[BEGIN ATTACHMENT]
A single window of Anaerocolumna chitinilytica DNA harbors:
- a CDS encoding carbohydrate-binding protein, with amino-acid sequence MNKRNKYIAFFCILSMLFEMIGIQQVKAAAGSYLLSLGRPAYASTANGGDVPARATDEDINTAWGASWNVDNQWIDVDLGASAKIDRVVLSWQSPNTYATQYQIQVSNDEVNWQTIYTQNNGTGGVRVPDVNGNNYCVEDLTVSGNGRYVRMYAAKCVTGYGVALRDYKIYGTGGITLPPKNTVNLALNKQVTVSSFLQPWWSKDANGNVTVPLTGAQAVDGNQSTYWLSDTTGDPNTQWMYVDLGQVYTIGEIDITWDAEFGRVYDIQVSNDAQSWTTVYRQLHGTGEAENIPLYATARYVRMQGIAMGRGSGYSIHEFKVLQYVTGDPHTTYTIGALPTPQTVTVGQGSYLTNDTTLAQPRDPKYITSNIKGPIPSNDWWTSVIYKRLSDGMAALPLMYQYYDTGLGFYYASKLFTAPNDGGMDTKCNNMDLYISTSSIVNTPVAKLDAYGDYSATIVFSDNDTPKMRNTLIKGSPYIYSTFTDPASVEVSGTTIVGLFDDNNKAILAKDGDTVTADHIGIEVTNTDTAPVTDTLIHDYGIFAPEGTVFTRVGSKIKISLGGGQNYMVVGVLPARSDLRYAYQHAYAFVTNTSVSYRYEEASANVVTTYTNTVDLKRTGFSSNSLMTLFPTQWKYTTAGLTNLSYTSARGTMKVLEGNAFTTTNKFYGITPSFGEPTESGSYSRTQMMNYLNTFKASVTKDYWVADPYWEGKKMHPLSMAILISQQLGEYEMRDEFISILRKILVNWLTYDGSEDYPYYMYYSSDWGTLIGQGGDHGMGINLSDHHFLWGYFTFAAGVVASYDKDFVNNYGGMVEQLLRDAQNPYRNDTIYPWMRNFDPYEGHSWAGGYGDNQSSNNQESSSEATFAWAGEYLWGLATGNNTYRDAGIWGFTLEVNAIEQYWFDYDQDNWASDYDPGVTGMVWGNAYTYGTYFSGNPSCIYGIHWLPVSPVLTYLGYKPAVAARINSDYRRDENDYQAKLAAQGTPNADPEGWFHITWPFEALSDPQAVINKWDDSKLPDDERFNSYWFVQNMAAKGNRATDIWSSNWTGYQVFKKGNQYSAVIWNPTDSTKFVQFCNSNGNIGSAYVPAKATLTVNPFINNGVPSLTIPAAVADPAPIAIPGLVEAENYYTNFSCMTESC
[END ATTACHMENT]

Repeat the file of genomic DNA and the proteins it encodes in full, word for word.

A single window of Anaerocolumna chitinilytica DNA harbors:
- a CDS encoding carbohydrate-binding protein, with amino-acid sequence MNKRNKYIAFFCILSMLFEMIGIQQVKAAAGSYLLSLGRPAYASTANGGDVPARATDEDINTAWGASWNVDNQWIDVDLGASAKIDRVVLSWQSPNTYATQYQIQVSNDEVNWQTIYTQNNGTGGVRVPDVNGNNYCVEDLTVSGNGRYVRMYAAKCVTGYGVALRDYKIYGTGGITLPPKNTVNLALNKQVTVSSFLQPWWSKDANGNVTVPLTGAQAVDGNQSTYWLSDTTGDPNTQWMYVDLGQVYTIGEIDITWDAEFGRVYDIQVSNDAQSWTTVYRQLHGTGEAENIPLYATARYVRMQGIAMGRGSGYSIHEFKVLQYVTGDPHTTYTIGALPTPQTVTVGQGSYLTNDTTLAQPRDPKYITSNIKGPIPSNDWWTSVIYKRLSDGMAALPLMYQYYDTGLGFYYASKLFTAPNDGGMDTKCNNMDLYISTSSIVNTPVAKLDAYGDYSATIVFSDNDTPKMRNTLIKGSPYIYSTFTDPASVEVSGTTIVGLFDDNNKAILAKDGDTVTADHIGIEVTNTDTAPVTDTLIHDYGIFAPEGTVFTRVGSKIKISLGGGQNYMVVGVLPARSDLRYAYQHAYAFVTNTSVSYRYEEASANVVTTYTNTVDLKRTGFSSNSLMTLFPTQWKYTTAGLTNLSYTSARGTMKVLEGNAFTTTNKFYGITPSFGEPTESGSYSRTQMMNYLNTFKASVTKDYWVADPYWEGKKMHPLSMAILISQQLGEYEMRDEFISILRKILVNWLTYDGSEDYPYYMYYSSDWGTLIGQGGDHGMGINLSDHHFLWGYFTFAAGVVASYDKDFVNNYGGMVEQLLRDAQNPYRNDTIYPWMRNFDPYEGHSWAGGYGDNQSSNNQESSSEATFAWAGEYLWGLATGNNTYRDAGIWGFTLEVNAIEQYWFDYDQDNWASDYDPGVTGMVWGNAYTYGTYFSGNPSCIYGIHWLPVSPVLTYLGYKPAVAARINSDYRRDENDYQAKLAAQGTPNADPEGWFHITWPFEALSDPQAVINKWDDSKLPDDERFNSYWFVQNMAAKGNRATDIWSSNWTGYQVFKKGNQYSAVIWNPTDSTKFVQFCNSNGNIGSAYVPAKATLTVNPFINNGVPSLTIPAAVADPAPIAIPGLVEAENYYTNFSCMTESC